I want to offer an update on an initiative relating to policing - what has come to be called the 150 Percent Group. It is an update to “community policing,” but I don’t like to use community policing to describe what this group is doing because it is an entirely different approach.
The 150 Percent Group is a working group we have assembled, mainly funded through grants so that we aren’t tapping taxpayers for the added public safety capacity.
I think of this initiative as an opportunity for our City to do things differently.
The group consists of at least four members of the Annapolis Police. They are: Robert Horne, Bishop Carroll, Dannette Smikle and Castor Redondo. Erin Lee, our new social worker from the City Manager’s office; five members of the Mayor’s staff: Adetola Ajayi, Katy Edwards, Erica Griswold, Asia Wallace and Laura Gutierrez and two staff members of the Office of Emergency Management, MK Seborowski and Nicole Queen.
From Annapolis Police, Robert Horne has initiated a re-entry program that helps Annapolis residents with vocational training, drug treatment and job placement.
Essentially, they connect with individuals who are incarcerated just before they are set to be released. They’re looking at who is going to be coming back to the community. As part of the effort, they have signed on new stakeholders, businesses and individuals who can help.
Along with Bishop Carroll and Officer Smikle, they make arrangements for workforce development. Right now, at the beginning of 2021, they are helping to place individuals in HVAC training. They arrange transportation to get them to the training. They find companies willing to hire.
They are working with parole and probation to have an office in the police station so that individuals can have a nearby location to go to. This is especially important since transportation can not only be expensive, but public transportation can be time consuming.
Katy Edwards is handling our LEAD program. That stands for Let Everyone Advance with Dignity, a program funded by the Governor’s Office of Crime Control and Prevention. This program diverts individuals who risk falling into the criminal justice system for victimless or nonviolent crimes.
The program requires external buy-in from judges and the states attorney, among others, because to divert a person out of the criminal justice system and into substance use or mental health or other resource arenas, the judges and prosecutors need to agree with the plan.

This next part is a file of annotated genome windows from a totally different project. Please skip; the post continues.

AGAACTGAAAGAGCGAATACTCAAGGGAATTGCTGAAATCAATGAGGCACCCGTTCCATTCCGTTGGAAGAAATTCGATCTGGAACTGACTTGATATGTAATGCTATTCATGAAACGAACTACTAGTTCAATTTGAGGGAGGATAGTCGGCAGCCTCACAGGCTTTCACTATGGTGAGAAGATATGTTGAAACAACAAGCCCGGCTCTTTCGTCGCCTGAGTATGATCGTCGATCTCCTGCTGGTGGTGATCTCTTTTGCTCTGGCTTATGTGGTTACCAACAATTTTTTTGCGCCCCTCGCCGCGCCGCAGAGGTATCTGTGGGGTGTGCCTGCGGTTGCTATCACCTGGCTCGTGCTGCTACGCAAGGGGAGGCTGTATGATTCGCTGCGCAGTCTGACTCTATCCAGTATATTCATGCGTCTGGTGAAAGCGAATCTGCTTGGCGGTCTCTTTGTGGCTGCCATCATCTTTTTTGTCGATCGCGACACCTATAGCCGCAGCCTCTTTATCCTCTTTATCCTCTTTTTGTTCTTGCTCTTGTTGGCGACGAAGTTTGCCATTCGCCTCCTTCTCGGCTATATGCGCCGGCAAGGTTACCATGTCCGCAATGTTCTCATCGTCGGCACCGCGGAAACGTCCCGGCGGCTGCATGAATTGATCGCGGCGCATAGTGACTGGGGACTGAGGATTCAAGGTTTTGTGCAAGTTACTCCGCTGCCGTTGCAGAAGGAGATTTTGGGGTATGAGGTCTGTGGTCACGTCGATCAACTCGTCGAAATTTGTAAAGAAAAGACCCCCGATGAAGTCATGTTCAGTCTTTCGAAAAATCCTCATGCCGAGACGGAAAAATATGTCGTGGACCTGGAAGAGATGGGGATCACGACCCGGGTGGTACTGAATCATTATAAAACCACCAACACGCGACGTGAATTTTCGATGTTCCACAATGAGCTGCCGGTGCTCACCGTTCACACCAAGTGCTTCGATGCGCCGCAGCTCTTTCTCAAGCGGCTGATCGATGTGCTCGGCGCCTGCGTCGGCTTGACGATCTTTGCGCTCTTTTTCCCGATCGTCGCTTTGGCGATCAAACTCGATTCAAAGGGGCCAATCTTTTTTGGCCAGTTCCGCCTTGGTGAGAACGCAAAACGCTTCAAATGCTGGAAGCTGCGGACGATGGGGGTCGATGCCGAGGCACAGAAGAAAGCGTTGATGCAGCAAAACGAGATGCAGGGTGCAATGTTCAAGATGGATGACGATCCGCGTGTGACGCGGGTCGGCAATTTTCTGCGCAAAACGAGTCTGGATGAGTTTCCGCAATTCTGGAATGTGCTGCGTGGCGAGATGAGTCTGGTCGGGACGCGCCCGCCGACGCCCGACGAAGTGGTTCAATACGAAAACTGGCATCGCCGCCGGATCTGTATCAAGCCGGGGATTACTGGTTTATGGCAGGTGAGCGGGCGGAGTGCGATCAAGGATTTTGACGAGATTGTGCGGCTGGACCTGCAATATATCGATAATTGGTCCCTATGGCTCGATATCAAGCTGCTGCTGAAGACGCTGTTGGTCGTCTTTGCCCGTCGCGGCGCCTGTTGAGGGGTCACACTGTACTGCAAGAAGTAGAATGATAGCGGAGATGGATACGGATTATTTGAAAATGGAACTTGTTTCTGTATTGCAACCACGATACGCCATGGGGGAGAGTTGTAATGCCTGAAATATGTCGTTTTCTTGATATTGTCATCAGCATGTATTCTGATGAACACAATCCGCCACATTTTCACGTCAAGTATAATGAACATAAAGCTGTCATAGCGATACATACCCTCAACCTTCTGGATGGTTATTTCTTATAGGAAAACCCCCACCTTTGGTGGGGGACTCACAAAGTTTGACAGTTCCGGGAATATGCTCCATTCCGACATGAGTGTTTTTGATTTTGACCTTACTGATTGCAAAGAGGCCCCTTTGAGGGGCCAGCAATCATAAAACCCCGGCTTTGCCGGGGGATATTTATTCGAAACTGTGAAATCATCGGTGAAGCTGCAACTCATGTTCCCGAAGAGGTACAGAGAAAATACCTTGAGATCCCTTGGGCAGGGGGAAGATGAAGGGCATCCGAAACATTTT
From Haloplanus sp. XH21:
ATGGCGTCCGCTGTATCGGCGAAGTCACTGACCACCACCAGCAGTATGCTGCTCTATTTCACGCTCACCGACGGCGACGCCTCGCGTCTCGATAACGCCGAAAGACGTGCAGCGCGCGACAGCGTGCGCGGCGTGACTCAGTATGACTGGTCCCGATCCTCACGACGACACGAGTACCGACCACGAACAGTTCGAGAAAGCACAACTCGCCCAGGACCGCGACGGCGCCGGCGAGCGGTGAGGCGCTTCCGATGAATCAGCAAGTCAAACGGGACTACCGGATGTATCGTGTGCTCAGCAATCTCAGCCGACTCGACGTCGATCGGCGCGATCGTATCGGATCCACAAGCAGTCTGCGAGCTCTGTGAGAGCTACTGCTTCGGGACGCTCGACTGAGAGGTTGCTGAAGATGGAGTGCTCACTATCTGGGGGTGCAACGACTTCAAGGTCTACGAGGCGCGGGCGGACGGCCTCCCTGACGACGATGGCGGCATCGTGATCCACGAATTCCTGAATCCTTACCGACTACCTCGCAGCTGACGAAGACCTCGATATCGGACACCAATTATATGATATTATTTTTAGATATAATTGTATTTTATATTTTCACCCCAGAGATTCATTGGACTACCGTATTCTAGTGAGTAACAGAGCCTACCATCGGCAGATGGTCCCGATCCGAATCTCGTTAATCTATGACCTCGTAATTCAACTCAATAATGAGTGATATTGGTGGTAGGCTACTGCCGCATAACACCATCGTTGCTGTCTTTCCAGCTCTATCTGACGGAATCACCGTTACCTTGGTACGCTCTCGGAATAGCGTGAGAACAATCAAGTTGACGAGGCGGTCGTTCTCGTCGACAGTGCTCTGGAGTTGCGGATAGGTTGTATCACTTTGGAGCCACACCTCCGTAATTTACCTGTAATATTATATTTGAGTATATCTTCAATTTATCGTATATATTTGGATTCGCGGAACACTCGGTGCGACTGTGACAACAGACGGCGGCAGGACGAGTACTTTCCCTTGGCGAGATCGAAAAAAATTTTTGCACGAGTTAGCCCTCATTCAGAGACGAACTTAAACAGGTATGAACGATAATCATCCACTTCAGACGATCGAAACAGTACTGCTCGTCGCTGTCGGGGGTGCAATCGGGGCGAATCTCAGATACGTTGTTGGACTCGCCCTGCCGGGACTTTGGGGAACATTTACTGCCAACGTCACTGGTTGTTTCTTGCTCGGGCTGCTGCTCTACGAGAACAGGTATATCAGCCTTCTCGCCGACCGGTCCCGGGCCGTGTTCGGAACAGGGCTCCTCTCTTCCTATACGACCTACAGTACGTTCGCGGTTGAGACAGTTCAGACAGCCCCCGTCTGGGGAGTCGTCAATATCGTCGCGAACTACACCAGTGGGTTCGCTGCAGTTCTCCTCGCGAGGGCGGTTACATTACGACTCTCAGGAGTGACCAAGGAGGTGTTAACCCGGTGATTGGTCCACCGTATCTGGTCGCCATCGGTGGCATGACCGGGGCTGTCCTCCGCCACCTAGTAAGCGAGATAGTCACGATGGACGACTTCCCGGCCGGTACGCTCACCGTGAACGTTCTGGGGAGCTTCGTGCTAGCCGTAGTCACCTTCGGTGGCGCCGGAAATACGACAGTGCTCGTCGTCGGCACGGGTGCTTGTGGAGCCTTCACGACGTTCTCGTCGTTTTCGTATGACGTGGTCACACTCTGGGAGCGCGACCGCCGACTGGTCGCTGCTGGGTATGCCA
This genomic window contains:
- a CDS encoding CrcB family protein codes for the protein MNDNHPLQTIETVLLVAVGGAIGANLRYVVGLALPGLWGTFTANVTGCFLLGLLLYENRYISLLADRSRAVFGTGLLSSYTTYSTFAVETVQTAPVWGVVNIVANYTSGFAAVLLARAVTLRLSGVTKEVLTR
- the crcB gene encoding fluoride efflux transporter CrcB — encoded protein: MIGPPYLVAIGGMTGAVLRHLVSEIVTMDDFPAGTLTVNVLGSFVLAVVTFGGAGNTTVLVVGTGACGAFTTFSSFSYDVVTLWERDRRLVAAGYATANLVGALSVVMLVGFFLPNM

Supervising the LEAD grant program and heading up our No Harm VIP violence intervention programs is Adetola “Tola” Ajayi. His team with Erica Griswold will work with individuals in communities to end the cycle of violence. Tola and the Office of Emergency Management team are also working on substance use, addiction and moving people into treatment.
Erin Lee is our new social worker in the City and her outreach involves connecting residents with services in the area for food, rental, clothing and financial assistance. In her short time here, she has created a database of charitable resources and helped find mental health resources. She has been connecting with other city outreach workers, like those from the Office of Emergency Management, to form a network of care.
Here’s how she recently worked with Laura Gutierrez, the Hispanic outreach liaison from the Mayor’s office. There was a family of 10 who spoke only Spanish. They needed assistance with food and baby supplies. Erin worked with Laura to ensure the family had what it needed.
When two Robinwood families were displaced due to fire, Erin assisted in getting the families settled in their new HACA unit, but also helping with school supplies, household items and donated clothing.
Erin’s long-term goal is to provide wraparound services to families in need.
Add to these, the outreach efforts of the Take Care team. In Annapolis, as in other places in America, COVID has hit the Hispanic and African American communities particularly hard. In 2020, with some limited grant funding through the CARES Act, the City sponsored teams to work on health outreach and resource delivery targeted to black and Hispanic residents.
Those efforts paid off. The Department of Health was sufficiently impressed and the team is continuing their work in 2021 with additional funding.
You can see why we are calling it the 150 Percent Group - because this is how much success everyone will have if they look to each other as a resource to answer community needs. This is truly a bottom-up approach to problem solving and to helping our residents lead richer, fuller lives.
Each member of this working group has the freedom to research new ideas and to take on new solutions as problems arise. The group meets with me once a month to provide updates on their progress, but they are in regular contact with one another in between those meetings.
I look forward to Annapolis being a model and I look forward to see the success of this group moving forward.